By the 1950s with the success in feature films and television, Walt Disney wanted to achieve success in other entertainment venues, namely the amusement park. Originally the park was to be known as Mickey Mouse Park and located in Burbank by the studio. However Disney’s ideas for this new park needed a much bigger space. The new park would be for parents and children. The new park would never be completed, always changing and growing with imagination. The new park would be known as Disneyland and opened in 1955.

In the early 1960s, Disney pioneered Audio-Animatronics at Disneyland. The Audio-Animatronics were first seen at the park’s Enchanted Tiki Room and later in four shows at the 1964 New York World’s Fair. With the success of Disneyland, it was only natural for another theme park, but on the East Coast.

Just before his death in 1966, Disney purchased 28,000 acres in Florida for what was known as the Walt Disney World project. Roy Disney was the one that over saw the project which opened in 1971. Walt Disney World had more land than the California park and was able to achieve the destination resort dream Disney wanted with hotels, campgrounds, golf courses and shopping villages. It quickly became the vacation destination for all people.

In 1982, the Florida park expanded with the Experimental Prototype Community of Tomorrow, or EPCOT. The Epcot Center was one of Walt Disney’s last plans. Epcot Center showcased the world of tomorrow and opened to great acclaim.

Walt Disney Imagineering was the name of the designers hard at work in the early 1980s, but not just with the Epcot Center. The Imagineers were hard at work on the first foreign theme park, Tokyo Disneyland which opened in 1983. In the late 1980s, they collaborated with George Lucas and Francis Coppola for attractions at Disneyland, “Captain EO” and “Star Tours.” Also “Splash Mountain” opened in 1989 at Disneyland. On the East Coast at Walt Disney World, the Disney Grand Floridian Beach and Caribbean Beach Resorts opened in 1988. In 1989, three new gated attractions opened: The Disney/MGM Studios Theme Park, Pleasure Island, and Typhoon Lagoon.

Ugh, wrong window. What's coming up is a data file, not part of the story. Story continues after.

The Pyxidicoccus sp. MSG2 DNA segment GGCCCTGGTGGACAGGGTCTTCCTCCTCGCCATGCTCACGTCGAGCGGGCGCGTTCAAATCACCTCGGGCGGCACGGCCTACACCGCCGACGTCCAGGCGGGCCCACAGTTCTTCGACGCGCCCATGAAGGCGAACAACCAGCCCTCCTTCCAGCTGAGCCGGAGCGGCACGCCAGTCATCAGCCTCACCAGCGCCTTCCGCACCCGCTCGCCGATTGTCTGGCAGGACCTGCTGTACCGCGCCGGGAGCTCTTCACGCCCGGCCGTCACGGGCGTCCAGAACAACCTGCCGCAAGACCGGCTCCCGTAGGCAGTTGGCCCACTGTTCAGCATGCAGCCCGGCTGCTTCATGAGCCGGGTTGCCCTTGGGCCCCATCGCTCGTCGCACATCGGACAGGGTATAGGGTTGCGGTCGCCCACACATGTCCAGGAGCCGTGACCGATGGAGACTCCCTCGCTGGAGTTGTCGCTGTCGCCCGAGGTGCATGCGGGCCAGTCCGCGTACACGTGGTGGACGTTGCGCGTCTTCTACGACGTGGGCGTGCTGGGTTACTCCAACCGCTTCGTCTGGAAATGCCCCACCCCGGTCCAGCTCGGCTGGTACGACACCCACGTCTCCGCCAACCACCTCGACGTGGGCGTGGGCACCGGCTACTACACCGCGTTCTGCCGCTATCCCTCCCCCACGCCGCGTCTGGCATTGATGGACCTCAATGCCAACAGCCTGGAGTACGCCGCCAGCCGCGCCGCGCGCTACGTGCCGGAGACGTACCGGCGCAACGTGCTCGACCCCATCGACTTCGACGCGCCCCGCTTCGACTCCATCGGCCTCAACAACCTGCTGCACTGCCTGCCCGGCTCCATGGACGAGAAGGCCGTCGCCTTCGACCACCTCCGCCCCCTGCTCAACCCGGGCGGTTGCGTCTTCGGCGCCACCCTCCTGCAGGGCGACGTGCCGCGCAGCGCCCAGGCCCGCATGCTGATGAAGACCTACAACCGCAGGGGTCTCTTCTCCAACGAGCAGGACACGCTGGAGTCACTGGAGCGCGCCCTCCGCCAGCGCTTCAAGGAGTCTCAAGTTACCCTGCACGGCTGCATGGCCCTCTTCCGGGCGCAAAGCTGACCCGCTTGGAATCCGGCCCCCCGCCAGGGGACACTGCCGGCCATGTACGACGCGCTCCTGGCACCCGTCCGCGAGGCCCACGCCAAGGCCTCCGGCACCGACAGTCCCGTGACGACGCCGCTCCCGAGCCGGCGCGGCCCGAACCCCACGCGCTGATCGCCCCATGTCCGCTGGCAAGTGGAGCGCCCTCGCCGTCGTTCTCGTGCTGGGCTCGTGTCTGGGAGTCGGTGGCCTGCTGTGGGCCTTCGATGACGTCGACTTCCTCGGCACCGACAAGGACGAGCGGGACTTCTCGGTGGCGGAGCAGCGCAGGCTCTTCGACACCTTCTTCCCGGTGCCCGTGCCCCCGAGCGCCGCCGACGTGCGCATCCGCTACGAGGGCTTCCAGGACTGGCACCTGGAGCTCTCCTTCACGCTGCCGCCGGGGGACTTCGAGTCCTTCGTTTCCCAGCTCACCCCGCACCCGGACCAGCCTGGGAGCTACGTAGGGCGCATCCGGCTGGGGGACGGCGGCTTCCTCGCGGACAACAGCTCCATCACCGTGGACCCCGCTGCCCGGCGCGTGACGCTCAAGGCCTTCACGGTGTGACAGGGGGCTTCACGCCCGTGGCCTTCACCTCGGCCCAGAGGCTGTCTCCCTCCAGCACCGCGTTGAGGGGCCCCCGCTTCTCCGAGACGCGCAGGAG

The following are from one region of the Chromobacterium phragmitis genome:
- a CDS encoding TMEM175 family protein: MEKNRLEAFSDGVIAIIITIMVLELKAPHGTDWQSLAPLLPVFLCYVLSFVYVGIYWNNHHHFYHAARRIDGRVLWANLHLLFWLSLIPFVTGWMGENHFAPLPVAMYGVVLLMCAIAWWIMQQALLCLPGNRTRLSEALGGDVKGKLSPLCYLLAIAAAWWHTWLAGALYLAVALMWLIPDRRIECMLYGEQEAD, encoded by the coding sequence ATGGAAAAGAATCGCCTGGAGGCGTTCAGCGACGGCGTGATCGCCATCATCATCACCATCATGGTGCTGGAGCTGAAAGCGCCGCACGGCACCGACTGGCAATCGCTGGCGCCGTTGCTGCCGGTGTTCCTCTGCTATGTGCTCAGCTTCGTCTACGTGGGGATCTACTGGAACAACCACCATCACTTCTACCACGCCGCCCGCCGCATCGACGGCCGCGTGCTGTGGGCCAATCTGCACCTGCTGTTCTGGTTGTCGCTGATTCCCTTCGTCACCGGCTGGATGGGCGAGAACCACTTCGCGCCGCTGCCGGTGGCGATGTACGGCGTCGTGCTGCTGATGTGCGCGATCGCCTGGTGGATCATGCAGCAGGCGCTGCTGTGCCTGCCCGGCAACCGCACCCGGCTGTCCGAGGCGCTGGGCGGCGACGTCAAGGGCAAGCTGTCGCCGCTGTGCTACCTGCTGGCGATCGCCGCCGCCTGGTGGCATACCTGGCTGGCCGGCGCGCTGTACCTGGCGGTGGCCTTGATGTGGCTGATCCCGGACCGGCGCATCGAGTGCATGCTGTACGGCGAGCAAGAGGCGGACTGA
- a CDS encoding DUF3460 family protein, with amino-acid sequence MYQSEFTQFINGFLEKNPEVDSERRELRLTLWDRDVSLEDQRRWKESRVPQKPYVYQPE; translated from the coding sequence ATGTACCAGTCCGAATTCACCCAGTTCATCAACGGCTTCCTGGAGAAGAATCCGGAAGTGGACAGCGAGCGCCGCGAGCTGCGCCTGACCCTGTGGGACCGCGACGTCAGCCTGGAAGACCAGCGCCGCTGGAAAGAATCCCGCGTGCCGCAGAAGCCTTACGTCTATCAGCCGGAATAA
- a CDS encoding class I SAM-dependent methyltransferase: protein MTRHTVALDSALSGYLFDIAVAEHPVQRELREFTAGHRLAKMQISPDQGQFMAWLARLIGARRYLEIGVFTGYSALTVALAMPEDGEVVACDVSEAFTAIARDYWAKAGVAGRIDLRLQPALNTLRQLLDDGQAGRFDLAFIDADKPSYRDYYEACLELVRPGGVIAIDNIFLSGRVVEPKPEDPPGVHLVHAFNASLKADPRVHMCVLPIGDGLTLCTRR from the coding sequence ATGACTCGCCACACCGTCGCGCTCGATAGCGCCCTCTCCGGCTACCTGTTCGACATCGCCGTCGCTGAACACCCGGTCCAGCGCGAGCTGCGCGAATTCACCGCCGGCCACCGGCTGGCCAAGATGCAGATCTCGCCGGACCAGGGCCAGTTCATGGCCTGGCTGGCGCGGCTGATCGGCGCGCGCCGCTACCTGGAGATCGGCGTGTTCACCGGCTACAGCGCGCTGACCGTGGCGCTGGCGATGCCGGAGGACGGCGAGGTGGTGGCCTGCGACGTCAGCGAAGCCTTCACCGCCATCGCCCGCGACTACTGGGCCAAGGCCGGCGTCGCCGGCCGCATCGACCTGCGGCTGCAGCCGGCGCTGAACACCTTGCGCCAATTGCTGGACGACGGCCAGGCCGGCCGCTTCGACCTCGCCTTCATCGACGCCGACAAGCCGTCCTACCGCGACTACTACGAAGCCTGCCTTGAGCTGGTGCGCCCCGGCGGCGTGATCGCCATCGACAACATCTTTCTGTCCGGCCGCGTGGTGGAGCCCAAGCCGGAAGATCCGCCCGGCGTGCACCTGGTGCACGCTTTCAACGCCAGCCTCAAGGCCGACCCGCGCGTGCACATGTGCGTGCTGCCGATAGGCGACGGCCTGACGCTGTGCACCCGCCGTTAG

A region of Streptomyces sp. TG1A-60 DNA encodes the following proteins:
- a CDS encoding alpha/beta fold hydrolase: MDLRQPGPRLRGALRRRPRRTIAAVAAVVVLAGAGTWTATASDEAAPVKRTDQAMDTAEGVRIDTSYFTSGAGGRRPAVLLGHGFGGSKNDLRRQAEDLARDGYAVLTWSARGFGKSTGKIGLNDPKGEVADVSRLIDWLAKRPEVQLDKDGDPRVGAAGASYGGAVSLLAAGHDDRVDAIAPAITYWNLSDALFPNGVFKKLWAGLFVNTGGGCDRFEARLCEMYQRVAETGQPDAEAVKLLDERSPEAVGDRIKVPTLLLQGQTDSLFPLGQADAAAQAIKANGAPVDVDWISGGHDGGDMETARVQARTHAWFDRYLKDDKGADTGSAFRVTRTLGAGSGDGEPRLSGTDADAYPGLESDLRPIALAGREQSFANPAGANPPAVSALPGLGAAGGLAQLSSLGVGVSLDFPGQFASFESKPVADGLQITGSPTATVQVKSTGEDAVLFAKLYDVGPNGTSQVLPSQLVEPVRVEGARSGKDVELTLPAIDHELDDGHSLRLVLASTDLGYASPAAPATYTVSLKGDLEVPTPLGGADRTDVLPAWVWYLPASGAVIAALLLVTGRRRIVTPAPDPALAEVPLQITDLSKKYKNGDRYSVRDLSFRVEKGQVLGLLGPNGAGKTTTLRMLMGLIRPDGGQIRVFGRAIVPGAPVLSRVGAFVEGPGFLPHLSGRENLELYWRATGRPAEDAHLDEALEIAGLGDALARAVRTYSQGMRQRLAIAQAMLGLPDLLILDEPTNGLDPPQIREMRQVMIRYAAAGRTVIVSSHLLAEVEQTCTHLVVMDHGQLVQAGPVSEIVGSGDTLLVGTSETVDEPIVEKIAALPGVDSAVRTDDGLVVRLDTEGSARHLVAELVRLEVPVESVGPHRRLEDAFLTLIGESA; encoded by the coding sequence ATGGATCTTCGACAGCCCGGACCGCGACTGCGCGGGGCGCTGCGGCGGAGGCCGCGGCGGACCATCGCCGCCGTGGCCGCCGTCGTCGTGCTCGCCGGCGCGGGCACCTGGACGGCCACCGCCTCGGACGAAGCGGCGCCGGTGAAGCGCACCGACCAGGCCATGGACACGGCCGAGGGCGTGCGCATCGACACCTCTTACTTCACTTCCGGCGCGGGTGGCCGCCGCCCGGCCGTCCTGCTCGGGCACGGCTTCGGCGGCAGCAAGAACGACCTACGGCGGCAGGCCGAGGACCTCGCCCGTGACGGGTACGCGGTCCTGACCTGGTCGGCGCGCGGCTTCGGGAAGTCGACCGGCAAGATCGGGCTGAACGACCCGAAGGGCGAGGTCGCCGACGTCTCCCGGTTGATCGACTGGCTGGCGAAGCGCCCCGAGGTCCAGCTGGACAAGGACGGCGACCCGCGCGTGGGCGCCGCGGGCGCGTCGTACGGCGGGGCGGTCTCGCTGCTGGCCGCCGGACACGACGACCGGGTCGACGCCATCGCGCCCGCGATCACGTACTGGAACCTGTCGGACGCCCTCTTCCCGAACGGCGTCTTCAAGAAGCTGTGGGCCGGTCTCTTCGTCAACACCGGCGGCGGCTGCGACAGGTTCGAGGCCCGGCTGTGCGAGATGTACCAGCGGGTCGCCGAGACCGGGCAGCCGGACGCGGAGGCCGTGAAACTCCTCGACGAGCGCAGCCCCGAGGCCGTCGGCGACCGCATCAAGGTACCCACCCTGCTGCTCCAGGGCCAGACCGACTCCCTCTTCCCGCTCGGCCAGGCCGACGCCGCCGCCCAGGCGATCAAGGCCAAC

Outside the theme park business, Disney ventured into new territories. Disney began releasing films from their library on video cassette for the home entertainment market. Hollywood Records was formed offering a wide selection of music. Disney also went into the world of publishing with Hyperion Books and Disney Press for both Disney and non-Disney related topics. From 1993 to 2005, Disney owned the National Hockey League team from Anaheim, the Mighty Ducks, named after the popular Disney films.

The Imagineers in the 1990s were just as busy as the decade before. Disneyland Resort Paris opened in 1992. It has six uniquely designed resort hotels and a campground. Back in the States, six new resort hotels were opened at the Walt Disney World Resort. There were new attractions added to all the theme parks. Fulfilling the mandate that Disneyland is never to be completed “Mickey’s Toontown” and “The Indiana Jones Adventure” were added. Later in the 1990s, Disney’s Animal Kingdom opened at Walt Disney World becoming Disney’s largest park at 500 acres. In 2001, Disneyland truly became a resort destination with the addition of the theme park California Adventure, as well as three hotels including the Grand Californian Hotel and an upscale shopping area called “Downtown Disney.”

Disney’s resurgence into animated features in the late 1980s and 1990s allowed Disney to take their big screen ideas to the stages of Broadway. The stage production of “Beauty and the Beast” opened in 1994, followed by the Tony Award winning “The Lion King” in 1997. As Disney found success on stage an even greater success took place on the small screen.

In 1996, Disney purchased Capital Cities/ABC. This meant Disney owned the American Broadcasting Company (ABC). It also meant that Disney had 10 TV stations, 21 radio stations, seven daily newspapers, and ownership positions in the cable networks of A&E, Lifetime, the History Channel, and ESPN. Thirteen years prior Disney left network television to begin its own cable channel, the Disney Channel, now it owned a lot more than one cable channel.

What once started as a simple cartoon studio has become an enormous entertainment company and not just in feature films and television, but on Broadway, theme parks, cruise ships, and broadcasting and publishing. The Walt Disney Company owns ABC, ABC Family, ABC Kids, Walt Disney Studios Distribution, Walt Disney Studios Motion Pictures Group, Disney Channel, Disney Channel Original, ESPN, ESPN2, Jetix, Walt Disney Studios, Walt Disney Parks and Resorts, Walt Disney Television, Walt Disney Television Animation, Walt Disney Records, Walt Disney Pictures, Playhouse Disney, Disney Consumer Products, Pixar, Soapnet, Disney Interactive Studios, Disney Store, and Toon Disney, just to name a few.

Now it’s time to say good-bye to all our readers. M-I-C, see Disney is much more than just a feature film and television studio. K-E-Y, why? It’s all explained in these pages. M-O-U-S-E.


Walt Disney

Walt Disney Animation Studios

The Walt Disney Company

The Walt Disney Company – Company History

The Walt Disney Studios – History

No comments: